Groups, kin and self interest


Jason Collins


July 19, 2012

In my last post on group selection, I described how multilevel selection differed from more traditional (and popular) concepts of group selection. One difference is that the multilevel selection framework defines groups as any subset of interacting individuals, such as a cooperating pair or family unit, rather than restricting the definition to population size groups.

There are few tangible examples available on how a multilevel selection framework works, so below is an attempt to offer an illustration of how the definition of group in a multilevel selection framework is used. It also serves as a test of how well I understand the concept myself. This numerical example also illustrates why it is generally the less intuitive approach, which is also the reason I consider that inclusive fitness - the sum of direct and indirect (kin) fitness - has proven to be the more fruitful approach in evolutionary biology. At the end, I place the discussion in an economic context to draw out my point.

This numerical example is loosely based on the approach David Sloan Wilson used in his 1975 and 1977 papers, which might be seen as the beginning of modern multilevel selection theory. The maths in the multilevel selection debate has moved on since this time, but this illustration works for the point I want to make.

Suppose there are 200 agents in a population, of which half are cooperators and half are defectors. Cooperators always seek to cooperate and engage in a mutual trade (say, making an alert sound or entering into a transaction), while the defector will always shirk.

Agents live for one generation during which they are randomly paired with another agent. From a multilevel selection perspective, we will describe these pairs as groups. This gives us 100 groups, each comprising two agents. From random pairing, we expect that 50 of the cooperators will be paired with other cooperators, and the other 50 will be paired with defectors. Similarly, 50 of the defectors are paired with other defectors, and 50 with cooperators.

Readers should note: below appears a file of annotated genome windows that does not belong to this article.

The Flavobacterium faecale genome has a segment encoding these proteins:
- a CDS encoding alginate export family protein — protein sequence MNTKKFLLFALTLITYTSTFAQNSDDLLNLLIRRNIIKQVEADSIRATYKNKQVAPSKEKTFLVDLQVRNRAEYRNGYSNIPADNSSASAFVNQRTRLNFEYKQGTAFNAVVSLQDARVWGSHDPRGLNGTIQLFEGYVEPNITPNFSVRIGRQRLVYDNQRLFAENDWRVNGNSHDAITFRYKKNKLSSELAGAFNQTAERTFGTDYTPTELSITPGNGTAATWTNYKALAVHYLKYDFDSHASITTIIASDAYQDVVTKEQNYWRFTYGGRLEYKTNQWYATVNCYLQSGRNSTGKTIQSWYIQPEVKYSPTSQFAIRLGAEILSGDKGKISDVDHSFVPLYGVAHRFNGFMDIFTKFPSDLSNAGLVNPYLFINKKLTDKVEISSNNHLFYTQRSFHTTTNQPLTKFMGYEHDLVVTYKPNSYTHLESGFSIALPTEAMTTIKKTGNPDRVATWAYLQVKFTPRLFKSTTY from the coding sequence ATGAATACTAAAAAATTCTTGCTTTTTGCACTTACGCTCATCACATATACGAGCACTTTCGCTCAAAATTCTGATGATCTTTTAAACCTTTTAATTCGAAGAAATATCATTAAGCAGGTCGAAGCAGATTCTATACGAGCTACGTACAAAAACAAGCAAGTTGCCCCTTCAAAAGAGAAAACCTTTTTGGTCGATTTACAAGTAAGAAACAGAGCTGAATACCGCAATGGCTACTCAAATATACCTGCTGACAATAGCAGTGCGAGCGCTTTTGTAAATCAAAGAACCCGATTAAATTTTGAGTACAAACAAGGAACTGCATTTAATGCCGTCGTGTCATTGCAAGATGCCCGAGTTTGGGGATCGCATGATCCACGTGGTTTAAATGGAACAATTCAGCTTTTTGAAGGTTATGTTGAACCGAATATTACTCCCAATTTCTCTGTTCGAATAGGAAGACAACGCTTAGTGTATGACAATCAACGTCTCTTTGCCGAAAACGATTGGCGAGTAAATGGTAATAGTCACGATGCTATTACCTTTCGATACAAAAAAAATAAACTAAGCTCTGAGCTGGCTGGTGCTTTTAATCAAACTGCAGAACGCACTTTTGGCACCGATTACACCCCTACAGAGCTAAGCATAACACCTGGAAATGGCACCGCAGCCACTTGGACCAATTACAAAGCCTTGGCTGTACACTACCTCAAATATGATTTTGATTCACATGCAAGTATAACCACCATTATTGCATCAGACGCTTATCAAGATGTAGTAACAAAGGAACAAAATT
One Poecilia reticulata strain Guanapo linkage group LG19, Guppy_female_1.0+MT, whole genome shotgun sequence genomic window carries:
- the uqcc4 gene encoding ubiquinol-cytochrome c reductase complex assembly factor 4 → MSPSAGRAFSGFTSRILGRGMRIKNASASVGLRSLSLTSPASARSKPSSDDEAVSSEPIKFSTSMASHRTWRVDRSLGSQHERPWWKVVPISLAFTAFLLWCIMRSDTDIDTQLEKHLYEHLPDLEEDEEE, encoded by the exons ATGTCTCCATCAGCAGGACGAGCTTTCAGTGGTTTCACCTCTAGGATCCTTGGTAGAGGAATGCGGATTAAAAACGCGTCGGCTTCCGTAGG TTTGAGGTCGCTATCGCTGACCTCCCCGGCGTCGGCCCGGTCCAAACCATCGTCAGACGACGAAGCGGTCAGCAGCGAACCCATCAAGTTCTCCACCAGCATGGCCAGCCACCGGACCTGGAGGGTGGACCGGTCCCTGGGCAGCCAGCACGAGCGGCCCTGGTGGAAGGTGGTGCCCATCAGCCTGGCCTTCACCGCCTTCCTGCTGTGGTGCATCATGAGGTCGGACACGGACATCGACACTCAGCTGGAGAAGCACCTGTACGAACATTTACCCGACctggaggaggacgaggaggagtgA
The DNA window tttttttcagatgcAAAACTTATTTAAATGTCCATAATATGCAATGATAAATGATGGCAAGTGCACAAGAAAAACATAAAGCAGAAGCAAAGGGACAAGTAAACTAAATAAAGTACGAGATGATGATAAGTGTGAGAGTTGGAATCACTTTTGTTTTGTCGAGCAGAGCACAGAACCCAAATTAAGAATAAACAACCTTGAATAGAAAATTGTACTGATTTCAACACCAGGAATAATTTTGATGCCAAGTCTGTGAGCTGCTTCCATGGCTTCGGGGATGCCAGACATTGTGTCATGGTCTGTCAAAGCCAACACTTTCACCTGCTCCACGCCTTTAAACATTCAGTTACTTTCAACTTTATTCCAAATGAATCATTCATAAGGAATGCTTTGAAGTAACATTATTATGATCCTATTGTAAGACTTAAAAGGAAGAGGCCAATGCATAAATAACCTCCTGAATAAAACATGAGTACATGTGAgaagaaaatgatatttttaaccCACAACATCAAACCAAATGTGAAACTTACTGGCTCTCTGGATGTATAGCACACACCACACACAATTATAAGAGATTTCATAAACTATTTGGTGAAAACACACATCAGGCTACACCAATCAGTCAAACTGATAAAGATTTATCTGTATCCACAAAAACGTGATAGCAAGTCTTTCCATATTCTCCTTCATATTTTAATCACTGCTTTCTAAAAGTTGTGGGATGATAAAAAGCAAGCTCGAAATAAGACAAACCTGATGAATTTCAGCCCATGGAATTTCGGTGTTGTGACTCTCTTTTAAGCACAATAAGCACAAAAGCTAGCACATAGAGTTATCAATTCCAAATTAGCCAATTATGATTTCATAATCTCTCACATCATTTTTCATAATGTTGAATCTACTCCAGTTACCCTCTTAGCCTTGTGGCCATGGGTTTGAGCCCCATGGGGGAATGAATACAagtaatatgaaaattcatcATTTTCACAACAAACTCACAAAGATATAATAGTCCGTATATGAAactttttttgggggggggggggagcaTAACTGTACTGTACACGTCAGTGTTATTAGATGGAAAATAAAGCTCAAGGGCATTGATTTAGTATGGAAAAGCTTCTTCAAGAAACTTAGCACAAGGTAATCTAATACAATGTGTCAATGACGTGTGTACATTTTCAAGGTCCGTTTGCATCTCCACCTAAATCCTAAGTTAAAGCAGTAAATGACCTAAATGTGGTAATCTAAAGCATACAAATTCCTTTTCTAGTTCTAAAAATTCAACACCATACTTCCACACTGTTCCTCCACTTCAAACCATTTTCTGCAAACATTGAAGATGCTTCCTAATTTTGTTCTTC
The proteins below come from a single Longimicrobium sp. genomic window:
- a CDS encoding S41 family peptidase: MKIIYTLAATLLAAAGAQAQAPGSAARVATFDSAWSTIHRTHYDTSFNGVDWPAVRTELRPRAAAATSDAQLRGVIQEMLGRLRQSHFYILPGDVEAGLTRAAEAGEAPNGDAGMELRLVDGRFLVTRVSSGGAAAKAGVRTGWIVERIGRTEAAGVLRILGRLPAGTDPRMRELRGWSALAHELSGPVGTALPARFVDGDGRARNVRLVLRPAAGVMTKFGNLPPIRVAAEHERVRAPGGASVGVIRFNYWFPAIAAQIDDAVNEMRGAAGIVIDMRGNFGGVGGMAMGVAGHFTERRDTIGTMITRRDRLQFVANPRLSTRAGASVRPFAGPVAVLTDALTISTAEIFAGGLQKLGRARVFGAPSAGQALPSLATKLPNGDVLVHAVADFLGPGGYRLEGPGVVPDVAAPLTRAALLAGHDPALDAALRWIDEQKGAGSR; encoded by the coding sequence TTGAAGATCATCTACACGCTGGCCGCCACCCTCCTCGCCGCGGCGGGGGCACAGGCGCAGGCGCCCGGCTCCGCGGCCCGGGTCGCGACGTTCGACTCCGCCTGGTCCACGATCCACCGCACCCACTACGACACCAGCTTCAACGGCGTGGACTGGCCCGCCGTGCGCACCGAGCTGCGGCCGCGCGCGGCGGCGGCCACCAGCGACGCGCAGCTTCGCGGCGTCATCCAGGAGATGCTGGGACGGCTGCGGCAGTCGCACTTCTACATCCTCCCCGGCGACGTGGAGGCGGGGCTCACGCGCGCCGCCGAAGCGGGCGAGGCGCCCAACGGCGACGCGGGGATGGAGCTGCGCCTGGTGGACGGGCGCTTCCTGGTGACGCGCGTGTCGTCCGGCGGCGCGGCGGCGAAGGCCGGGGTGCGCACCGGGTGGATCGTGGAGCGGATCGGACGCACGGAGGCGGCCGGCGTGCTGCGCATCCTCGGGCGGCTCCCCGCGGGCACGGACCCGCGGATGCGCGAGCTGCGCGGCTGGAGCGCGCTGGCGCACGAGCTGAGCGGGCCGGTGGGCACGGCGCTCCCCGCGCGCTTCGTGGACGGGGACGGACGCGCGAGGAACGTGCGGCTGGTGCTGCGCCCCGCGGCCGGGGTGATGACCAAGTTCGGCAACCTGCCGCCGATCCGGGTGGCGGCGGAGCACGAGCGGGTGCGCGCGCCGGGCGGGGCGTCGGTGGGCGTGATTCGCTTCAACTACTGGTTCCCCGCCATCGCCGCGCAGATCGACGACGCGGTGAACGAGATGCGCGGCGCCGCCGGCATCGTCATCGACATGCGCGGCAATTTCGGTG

A cooperator will seek to cooperate with whoever they are paired, generating a benefit of one fitness unit for themselves, but donating two fitness units to whoever they cooperate with. Thus, if a cooperator meets another cooperator, they both cooperate and generate a surplus, from which they each get a pay-off of three fitness units (one from their own action and two from their partner). If a cooperator pairs with a defector, the group still generates a surplus through the efforts of the cooperator, but the cooperator only receives one fitness unit while the defector receives two. Finally, if a defector is paired with another defector, there is no cooperation or surplus generated, so both defectors receive zero.

Within the groups of all cooperators and all defectors, both agents get the same pay-off (three or zero), so there is no individual level selection. Within mixed groups of cooperators and defectors, the defectors get double the fitness units of the cooperator, so there is individual level selection against the cooperators. Therefore, on average, there is individual selection against cooperators within groups. Within the group, the cooperator’s action appears to be an altruistic act. David Sloan Wilson has called this situation where an agent’s absolute fitness increases but their relative fitness is decreased within a group “weak altruism”.

Now for the competition between groups. The groups of cooperators get a total pay-off of six, mixed groups both get a total pay-off of three, while the groups of all defectors receive a pay-off of zero. There is selection for groups comprising solely of cooperators relative to the other two groups, and selection for mixed groups relative to groups of defectors. Group success increases with the proportion of cooperators.

Group and individual selection are operating in different directions – individual selection favours defectors while group level selection favours cooperators. Which one wins? Across all cooperators, they receive an average of two fitness units each, while defectors receive an average of one fitness unit each. Competition between groups is the dominant force and cooperators increase in prevalence despite being selected against within groups. Wilson showed in his papers that all it requires in this case of random assortment is that the cooperator have positive absolute fitness - then the group selection will overcome the relative fitness disadvantage within groups.

Now, let’s reframe this from an inclusive fitness perspective. An cooperator’s action gives them a pay-off of one, and a pay-off of two to whomever they are paired with. If we ignore kin for a moment, that pay-off of two to their partner represents an average fitness increase of 0.01 for the rest of the population (two fitness units across a population of 199). One is more than 0.01, so the cooperator’s relative fitness in the population is increased due to the transaction (the transaction also increases cooperators fitness relative to 198 of the 199 others in the population). It is in the cooperators self-interest to conduct a transaction with their partner, no matter who the partner is.